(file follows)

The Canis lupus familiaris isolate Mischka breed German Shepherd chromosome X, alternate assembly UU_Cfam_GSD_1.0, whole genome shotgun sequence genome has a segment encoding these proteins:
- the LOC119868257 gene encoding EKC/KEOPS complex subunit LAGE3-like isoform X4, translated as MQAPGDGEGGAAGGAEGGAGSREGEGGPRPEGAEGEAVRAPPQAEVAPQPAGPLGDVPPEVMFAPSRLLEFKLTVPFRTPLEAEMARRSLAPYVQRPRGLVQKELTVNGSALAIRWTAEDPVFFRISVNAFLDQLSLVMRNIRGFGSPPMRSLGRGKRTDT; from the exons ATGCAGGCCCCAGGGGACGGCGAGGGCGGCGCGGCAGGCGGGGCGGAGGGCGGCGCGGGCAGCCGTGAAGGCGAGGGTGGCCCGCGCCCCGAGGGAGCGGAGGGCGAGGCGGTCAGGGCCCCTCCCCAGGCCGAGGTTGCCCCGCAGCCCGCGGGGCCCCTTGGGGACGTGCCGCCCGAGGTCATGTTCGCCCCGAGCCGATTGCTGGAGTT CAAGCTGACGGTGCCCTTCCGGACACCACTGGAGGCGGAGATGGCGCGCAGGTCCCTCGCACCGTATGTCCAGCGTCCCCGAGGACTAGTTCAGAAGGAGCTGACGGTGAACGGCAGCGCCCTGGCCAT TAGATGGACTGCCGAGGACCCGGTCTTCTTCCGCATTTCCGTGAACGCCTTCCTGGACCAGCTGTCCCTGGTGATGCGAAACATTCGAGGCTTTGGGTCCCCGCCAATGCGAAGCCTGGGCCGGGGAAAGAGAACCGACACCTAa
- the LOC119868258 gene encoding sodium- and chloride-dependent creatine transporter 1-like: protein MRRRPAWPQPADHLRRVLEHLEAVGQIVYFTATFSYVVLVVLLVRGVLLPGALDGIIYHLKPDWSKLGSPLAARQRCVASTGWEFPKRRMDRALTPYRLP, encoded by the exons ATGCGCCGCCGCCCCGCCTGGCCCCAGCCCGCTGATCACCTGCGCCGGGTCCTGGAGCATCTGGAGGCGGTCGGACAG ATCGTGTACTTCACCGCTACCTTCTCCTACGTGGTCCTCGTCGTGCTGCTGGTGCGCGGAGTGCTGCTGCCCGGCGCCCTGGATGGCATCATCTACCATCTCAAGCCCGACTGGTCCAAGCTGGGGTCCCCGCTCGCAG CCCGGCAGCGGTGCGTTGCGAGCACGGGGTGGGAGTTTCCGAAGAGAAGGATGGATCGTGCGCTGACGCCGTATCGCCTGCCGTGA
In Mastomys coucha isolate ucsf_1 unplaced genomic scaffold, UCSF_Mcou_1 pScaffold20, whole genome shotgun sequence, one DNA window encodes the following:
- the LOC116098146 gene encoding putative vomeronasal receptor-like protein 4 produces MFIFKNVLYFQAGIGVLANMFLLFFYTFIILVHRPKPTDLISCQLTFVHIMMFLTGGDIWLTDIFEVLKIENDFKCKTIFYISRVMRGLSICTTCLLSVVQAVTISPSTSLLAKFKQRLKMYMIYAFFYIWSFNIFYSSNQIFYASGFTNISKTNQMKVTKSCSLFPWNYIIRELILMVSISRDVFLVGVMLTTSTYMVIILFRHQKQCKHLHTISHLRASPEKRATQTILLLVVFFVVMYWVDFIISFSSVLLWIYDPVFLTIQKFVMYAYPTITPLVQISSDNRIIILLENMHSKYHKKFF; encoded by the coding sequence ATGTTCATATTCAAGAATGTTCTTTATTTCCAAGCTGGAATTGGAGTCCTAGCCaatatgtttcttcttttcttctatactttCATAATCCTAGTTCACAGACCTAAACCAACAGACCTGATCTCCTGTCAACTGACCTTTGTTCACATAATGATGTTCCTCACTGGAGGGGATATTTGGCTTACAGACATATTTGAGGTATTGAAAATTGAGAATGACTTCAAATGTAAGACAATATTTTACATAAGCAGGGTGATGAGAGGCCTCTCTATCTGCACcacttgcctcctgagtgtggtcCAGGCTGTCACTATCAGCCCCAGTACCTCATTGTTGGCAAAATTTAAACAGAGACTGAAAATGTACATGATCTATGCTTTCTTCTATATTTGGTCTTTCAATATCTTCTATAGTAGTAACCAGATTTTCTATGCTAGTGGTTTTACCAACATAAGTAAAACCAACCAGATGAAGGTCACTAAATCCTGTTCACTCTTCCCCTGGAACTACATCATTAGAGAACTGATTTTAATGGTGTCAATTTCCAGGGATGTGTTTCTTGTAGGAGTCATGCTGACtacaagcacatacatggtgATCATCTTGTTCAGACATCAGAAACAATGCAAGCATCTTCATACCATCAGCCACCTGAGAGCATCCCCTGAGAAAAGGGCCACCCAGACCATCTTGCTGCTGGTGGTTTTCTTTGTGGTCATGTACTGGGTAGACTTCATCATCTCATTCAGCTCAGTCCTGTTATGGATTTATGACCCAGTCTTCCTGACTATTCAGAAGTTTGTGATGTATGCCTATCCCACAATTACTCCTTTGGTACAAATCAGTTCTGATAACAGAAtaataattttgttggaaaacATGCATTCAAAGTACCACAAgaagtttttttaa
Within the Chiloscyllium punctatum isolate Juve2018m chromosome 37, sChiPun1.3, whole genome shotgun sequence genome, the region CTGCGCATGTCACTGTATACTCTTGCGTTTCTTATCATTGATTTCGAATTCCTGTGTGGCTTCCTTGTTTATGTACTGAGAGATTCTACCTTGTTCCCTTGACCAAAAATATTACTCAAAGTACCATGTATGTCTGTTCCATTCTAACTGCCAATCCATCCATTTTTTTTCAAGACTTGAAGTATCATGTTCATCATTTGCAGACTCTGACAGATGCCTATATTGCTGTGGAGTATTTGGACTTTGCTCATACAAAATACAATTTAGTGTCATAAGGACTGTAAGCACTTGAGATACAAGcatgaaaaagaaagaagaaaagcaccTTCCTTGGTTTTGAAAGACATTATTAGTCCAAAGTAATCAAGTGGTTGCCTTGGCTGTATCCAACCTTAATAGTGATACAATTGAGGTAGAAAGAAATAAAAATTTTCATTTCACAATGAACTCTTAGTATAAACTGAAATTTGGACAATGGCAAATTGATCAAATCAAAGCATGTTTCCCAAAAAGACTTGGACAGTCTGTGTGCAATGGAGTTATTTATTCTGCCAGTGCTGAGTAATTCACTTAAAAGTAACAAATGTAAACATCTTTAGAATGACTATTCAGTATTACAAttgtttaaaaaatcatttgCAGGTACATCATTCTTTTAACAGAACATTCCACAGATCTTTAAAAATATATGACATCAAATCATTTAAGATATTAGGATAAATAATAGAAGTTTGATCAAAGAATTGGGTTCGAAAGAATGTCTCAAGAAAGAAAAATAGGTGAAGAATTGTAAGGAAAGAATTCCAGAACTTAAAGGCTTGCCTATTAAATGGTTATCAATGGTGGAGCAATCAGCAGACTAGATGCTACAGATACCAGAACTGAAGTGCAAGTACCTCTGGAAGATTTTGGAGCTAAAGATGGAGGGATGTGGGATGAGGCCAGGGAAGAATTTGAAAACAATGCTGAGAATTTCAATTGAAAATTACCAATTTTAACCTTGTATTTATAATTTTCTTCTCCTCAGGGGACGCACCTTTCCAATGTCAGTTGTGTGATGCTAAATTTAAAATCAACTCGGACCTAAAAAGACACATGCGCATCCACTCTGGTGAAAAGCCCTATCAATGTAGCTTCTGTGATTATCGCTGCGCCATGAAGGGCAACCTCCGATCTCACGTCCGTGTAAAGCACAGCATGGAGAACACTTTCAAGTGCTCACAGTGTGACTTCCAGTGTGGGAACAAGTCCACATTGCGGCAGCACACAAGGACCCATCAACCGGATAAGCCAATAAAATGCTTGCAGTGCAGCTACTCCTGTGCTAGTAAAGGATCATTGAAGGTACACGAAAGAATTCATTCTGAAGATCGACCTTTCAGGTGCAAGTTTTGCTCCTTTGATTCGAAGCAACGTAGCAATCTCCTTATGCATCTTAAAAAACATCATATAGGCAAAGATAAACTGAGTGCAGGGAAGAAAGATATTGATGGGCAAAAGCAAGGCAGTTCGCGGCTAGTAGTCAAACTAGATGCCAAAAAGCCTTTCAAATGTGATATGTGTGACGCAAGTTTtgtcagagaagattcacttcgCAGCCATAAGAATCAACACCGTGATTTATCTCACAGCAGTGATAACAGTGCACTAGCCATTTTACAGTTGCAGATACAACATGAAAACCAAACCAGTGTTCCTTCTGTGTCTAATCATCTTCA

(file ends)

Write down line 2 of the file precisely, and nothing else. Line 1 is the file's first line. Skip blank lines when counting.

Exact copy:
- the LOC119868257 gene encoding EKC/KEOPS complex subunit LAGE3-like isoform X4, translated as MQAPGDGEGGAAGGAEGGAGSREGEGGPRPEGAEGEAVRAPPQAEVAPQPAGPLGDVPPEVMFAPSRLLEFKLTVPFRTPLEAEMARRSLAPYVQRPRGLVQKELTVNGSALAIRWTAEDPVFFRISVNAFLDQLSLVMRNIRGFGSPPMRSLGRGKRTDT; from the exons ATGCAGGCCCCAGGGGACGGCGAGGGCGGCGCGGCAGGCGGGGCGGAGGGCGGCGCGGGCAGCCGTGAAGGCGAGGGTGGCCCGCGCCCCGAGGGAGCGGAGGGCGAGGCGGTCAGGGCCCCTCCCCAGGCCGAGGTTGCCCCGCAGCCCGCGGGGCCCCTTGGGGACGTGCCGCCCGAGGTCATGTTCGCCCCGAGCCGATTGCTGGAGTT CAAGCTGACGGTGCCCTTCCGGACACCACTGGAGGCGGAGATGGCGCGCAGGTCCCTCGCACCGTATGTCCAGCGTCCCCGAGGACTAGTTCAGAAGGAGCTGACGGTGAACGGCAGCGCCCTGGCCAT TAGATGGACTGCCGAGGACCCGGTCTTCTTCCGCATTTCCGTGAACGCCTTCCTGGACCAGCTGTCCCTGGTGATGCGAAACATTCGAGGCTTTGGGTCCCCGCCAATGCGAAGCCTGGGCCGGGGAAAGAGAACCGACACCTAa